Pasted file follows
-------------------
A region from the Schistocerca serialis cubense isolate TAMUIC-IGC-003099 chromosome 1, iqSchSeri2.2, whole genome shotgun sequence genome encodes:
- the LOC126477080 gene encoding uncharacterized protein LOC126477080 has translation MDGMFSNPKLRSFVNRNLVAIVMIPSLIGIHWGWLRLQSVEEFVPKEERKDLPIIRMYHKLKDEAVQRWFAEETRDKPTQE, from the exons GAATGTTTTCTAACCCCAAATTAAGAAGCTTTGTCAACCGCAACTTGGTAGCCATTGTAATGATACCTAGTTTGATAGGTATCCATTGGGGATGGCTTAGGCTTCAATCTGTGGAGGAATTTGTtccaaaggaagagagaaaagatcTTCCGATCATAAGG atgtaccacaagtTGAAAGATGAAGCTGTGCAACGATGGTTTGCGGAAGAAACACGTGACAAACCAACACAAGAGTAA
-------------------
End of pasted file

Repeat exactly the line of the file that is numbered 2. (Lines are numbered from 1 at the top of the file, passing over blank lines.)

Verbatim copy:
- the LOC126477080 gene encoding uncharacterized protein LOC126477080 has translation MDGMFSNPKLRSFVNRNLVAIVMIPSLIGIHWGWLRLQSVEEFVPKEERKDLPIIRMYHKLKDEAVQRWFAEETRDKPTQE, from the exons GAATGTTTTCTAACCCCAAATTAAGAAGCTTTGTCAACCGCAACTTGGTAGCCATTGTAATGATACCTAGTTTGATAGGTATCCATTGGGGATGGCTTAGGCTTCAATCTGTGGAGGAATTTGTtccaaaggaagagagaaaagatcTTCCGATCATAAGG atgtaccacaagtTGAAAGATGAAGCTGTGCAACGATGGTTTGCGGAAGAAACACGTGACAAACCAACACAAGAGTAA